Integrin αvβ3

It has been demonstrated that integrin αvβ3 bind to all serotypes of FMDV through RGD tripeptide (Berinstein et al., 1995; Mould et al., 1995; Mateu et al., 1996). Mg2+ facilitates binding of integrin αvβ3 to the ligands while Mn2+ can increase the binding. Ca2+ has a dual role as on one side it assists fibronectin and vitronectin to bind to integrin αvβ3 but on the other side it blocks binding of fibronectin (Neff and Baxt, 2001). Studies have shown that integrin αvβ3 serves as internalization receptor for FMDV serotype A12 (Berinstein et al., 1995). In another study, Chinese hamster ovary (CHO) cells that do not express αvβ3 but heparan sulfate were used. This CHO cell line was transfected with human αvβ3. It has been described that the replication of FMDV was dependent on expression of αvβ3 (Neff et al., 1998). FMDV has been shown to bind to human and simian αvβ3 for entry into the cells but efficient replication of virus occur in the presence of bovine αvβ3 (Green et al., 2003). So, this could be a reason that FMDV developed as a disease of cloven-hoofed animals because they have such structure of integrin αvβ3 that fits well with viral surface resulting in enhanced viral replication and spread of disease among these species (Xiong et al., 2002, Monaghan et al., 2005, Du et al., 2010).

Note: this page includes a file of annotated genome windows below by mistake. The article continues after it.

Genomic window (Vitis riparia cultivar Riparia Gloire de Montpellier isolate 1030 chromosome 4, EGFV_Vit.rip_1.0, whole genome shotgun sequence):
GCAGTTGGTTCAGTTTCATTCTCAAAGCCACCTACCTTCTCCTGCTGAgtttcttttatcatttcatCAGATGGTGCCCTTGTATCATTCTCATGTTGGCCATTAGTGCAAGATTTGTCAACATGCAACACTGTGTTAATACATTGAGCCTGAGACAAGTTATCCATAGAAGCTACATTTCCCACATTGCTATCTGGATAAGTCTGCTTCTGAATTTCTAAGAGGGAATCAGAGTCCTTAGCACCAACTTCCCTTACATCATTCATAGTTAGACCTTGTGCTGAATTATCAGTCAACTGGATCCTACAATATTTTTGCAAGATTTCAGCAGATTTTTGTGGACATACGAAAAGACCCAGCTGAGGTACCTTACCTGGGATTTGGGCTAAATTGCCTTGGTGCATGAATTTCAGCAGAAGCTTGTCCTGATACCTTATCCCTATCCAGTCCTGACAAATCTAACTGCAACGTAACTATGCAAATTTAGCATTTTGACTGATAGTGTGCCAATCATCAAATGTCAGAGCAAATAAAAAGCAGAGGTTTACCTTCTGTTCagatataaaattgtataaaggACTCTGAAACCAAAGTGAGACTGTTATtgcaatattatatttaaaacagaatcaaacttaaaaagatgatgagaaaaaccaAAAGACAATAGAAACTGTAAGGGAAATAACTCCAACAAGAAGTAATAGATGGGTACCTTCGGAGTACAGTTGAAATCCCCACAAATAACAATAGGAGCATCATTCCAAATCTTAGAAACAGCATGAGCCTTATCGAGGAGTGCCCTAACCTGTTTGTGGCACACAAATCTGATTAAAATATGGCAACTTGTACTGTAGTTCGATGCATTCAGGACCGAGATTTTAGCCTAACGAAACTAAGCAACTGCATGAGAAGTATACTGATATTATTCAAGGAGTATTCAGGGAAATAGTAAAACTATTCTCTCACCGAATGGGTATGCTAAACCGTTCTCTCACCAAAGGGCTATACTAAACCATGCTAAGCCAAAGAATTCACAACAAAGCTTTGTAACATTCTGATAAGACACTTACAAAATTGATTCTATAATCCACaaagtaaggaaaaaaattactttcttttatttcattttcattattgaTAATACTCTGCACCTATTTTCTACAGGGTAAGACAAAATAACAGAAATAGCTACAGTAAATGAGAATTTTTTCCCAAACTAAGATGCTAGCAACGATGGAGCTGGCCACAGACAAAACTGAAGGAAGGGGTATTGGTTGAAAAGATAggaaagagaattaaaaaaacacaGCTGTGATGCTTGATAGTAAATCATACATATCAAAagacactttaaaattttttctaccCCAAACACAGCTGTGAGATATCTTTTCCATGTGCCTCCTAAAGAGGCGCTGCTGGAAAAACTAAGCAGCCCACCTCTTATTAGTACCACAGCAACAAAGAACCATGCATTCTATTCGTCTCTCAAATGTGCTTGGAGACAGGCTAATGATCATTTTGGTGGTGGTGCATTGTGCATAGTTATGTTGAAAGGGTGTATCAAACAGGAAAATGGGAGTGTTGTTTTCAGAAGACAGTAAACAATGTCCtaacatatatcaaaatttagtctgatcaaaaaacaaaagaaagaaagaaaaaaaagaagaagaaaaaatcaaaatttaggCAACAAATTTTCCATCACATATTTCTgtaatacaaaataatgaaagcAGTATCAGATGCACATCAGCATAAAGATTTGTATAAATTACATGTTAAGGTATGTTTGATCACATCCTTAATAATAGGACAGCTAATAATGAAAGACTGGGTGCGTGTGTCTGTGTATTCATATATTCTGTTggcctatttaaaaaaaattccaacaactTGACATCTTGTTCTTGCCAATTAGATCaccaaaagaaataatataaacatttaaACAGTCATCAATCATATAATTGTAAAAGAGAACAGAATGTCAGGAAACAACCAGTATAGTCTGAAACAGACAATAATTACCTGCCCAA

Integrin αvβ6